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William Nash (VC)

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William Nash
Born(1824-04-23)23 April 1824
Newcastle, County Limerick
Died6 April 1875(1875-04-06) (aged 50)
Homerton, London
St John's Churchyard, Hackney
Allegiance United Kingdom
Service/branch British Army
Unit2nd Battalion, The Rifle Brigade (Prince Consort's Own)
Battles/warsIndian Mutiny
AwardsVictoria Cross

William Nash VC (23 April 1824 – 6 April 1875) born in Newcastle, County Limerick he was an Irish recipient of the Victoria Cross, the highest and most prestigious award for gallantry in the face of the enemy that can be awarded to British and Commonwealth forces.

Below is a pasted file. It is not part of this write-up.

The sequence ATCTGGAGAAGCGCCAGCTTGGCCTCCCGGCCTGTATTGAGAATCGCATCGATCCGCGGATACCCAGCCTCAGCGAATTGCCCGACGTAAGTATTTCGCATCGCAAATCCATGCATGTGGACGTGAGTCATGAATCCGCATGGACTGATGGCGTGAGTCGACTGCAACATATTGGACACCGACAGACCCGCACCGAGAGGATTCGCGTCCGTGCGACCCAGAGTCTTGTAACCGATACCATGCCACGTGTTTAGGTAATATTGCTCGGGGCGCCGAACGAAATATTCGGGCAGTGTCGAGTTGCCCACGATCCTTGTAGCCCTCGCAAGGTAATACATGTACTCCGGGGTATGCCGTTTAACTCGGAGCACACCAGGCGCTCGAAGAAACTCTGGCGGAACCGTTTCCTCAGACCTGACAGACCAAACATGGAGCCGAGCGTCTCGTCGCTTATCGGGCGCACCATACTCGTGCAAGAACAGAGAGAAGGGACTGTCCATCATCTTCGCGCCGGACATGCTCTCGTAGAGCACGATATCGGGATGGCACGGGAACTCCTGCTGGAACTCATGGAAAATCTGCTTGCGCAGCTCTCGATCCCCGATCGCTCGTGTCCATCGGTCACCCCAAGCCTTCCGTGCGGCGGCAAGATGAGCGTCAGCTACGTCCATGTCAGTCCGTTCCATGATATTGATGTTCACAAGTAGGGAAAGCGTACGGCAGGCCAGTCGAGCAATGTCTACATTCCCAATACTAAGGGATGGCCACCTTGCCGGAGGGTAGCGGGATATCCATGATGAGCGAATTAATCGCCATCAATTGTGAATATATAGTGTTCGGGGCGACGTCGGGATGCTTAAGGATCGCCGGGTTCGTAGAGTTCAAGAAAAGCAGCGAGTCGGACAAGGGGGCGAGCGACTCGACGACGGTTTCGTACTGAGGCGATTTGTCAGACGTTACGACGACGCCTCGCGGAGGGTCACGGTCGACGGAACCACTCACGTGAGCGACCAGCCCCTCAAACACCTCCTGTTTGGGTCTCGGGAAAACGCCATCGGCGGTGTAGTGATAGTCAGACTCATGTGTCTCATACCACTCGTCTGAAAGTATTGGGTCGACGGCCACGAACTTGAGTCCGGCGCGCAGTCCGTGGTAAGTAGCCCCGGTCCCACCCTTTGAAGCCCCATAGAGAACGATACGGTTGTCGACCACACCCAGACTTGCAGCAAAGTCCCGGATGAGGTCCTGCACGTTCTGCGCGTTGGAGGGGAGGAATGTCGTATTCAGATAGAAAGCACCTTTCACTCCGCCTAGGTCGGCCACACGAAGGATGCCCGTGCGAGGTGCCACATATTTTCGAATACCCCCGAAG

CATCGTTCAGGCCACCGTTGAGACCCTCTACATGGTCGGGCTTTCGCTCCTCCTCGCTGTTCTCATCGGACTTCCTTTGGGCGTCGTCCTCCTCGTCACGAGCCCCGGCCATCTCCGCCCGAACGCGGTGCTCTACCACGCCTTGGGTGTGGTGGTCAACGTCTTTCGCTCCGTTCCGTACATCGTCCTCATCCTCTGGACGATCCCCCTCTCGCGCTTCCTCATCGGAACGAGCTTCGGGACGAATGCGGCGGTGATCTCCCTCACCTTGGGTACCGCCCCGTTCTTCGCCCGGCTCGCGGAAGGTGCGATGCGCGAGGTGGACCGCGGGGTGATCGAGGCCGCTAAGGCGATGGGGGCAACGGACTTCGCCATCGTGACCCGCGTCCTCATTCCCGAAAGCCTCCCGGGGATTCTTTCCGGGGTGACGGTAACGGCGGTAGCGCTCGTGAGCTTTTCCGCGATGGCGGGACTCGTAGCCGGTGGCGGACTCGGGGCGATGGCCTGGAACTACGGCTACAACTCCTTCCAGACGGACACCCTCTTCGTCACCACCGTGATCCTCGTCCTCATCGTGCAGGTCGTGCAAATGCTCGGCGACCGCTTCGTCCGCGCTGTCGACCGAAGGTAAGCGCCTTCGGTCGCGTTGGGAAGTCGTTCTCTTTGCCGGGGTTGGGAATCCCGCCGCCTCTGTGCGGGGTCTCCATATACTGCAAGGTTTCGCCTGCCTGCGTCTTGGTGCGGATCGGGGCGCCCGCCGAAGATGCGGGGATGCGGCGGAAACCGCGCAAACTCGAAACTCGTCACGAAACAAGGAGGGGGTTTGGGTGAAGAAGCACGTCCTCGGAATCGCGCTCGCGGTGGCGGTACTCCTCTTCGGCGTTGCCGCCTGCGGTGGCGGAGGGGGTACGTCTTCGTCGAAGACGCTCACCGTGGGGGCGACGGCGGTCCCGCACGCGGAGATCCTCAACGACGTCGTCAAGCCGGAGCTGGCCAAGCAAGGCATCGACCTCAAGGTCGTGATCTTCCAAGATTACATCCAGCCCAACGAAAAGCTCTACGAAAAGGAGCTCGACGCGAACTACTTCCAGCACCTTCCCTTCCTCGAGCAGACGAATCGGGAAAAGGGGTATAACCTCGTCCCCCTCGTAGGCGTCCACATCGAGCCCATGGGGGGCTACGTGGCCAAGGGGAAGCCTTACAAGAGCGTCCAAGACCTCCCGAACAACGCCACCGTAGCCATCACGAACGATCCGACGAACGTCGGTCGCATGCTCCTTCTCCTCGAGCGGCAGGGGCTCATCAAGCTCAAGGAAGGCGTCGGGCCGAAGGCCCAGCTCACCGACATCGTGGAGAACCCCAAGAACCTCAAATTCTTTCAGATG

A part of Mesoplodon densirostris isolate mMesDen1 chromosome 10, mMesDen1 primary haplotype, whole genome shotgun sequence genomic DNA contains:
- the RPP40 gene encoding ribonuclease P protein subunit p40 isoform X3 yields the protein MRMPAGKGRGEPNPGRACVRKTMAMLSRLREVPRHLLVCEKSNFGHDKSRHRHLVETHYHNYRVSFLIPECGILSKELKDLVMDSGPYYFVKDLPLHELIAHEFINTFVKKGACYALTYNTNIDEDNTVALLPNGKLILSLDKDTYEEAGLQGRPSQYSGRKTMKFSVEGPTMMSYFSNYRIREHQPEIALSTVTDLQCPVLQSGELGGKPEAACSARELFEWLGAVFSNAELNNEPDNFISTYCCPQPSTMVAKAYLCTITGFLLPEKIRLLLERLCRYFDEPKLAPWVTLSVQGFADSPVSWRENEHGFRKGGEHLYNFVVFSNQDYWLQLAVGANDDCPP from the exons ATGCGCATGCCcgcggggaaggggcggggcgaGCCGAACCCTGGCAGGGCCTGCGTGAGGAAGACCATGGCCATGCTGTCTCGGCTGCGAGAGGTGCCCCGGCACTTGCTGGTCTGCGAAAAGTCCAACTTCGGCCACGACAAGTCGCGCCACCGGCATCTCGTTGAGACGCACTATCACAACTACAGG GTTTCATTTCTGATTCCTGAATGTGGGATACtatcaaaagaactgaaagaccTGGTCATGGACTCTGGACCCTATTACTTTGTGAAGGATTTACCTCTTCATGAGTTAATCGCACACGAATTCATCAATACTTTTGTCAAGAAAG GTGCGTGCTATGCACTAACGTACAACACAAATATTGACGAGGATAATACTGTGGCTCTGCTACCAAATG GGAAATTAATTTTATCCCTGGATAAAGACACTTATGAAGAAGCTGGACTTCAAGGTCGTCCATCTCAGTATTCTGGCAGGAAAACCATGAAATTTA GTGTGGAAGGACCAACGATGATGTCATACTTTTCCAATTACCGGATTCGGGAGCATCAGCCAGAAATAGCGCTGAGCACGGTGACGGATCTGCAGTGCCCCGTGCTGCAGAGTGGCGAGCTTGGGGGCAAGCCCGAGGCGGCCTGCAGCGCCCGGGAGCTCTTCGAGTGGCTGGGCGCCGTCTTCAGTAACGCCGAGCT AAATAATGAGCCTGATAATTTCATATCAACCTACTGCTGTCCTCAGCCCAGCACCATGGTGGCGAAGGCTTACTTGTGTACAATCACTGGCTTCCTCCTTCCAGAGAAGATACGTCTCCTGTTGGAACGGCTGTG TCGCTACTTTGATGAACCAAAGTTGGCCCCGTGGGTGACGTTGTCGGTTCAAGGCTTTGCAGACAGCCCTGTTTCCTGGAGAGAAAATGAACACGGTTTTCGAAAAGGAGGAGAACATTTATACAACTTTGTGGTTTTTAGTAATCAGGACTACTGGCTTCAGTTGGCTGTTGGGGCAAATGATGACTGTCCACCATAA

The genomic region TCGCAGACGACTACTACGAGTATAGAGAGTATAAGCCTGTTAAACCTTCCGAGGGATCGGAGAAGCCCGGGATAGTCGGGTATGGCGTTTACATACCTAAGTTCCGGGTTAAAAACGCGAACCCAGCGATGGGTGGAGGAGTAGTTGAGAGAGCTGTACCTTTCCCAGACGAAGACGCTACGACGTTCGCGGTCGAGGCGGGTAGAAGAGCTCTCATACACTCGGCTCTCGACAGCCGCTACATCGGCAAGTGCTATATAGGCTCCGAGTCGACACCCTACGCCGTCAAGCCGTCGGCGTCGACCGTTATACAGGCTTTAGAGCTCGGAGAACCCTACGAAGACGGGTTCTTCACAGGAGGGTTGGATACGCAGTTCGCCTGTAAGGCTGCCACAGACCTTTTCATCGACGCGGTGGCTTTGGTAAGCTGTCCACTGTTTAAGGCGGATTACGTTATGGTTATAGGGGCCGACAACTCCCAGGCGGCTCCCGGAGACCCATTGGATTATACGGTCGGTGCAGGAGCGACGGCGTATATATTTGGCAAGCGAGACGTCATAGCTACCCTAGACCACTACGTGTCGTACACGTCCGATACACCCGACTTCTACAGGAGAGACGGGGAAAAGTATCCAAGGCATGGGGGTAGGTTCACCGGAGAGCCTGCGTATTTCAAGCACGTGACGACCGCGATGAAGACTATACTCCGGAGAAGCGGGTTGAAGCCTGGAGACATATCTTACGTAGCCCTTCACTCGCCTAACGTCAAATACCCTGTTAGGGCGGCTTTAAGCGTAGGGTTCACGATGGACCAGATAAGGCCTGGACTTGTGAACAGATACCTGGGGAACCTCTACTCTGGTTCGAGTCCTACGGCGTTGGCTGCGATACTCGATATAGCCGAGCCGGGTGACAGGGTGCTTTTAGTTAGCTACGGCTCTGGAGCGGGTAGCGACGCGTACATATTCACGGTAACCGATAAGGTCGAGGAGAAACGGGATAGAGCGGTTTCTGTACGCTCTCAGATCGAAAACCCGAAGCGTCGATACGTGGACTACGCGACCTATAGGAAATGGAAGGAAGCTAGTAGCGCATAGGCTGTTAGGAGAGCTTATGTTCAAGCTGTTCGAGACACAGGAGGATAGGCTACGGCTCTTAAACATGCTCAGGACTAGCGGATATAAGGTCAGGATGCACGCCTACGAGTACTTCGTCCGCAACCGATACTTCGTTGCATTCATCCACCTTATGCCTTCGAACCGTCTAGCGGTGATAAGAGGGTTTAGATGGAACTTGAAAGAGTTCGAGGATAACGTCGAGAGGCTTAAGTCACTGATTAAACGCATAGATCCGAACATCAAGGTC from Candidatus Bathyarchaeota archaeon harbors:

He was a 33-year-old corporal in the 2nd Battalion, The Rifle Brigade (Prince Consort's Own), British Army during the Indian Mutiny when the following deed took place for which he was awarded the VC:

On 11 March 1858 at Lucknow, India, Corporal Nash's company was engaged with a large number of the enemy near the Iron Bridge. At one stage a captain (Henry Wilmot) found himself at the end of a street with only four of his men opposed to a considerable body of the enemy. One of the men was shot through both legs and Corporal Nash and a private (David Hawkes) (who was himself severely wounded) lifted the man up and they then carried him for a considerable distance, the captain covering the retreat of the party.[1]

He later achieved the rank of sergeant. He died Hackney, Middlesex, 6 April 1875 and was buried at the Church of St John-at-Hackney.


  1. ^ "No. 22212". The London Gazette. 24 December 1858. p. 5515.

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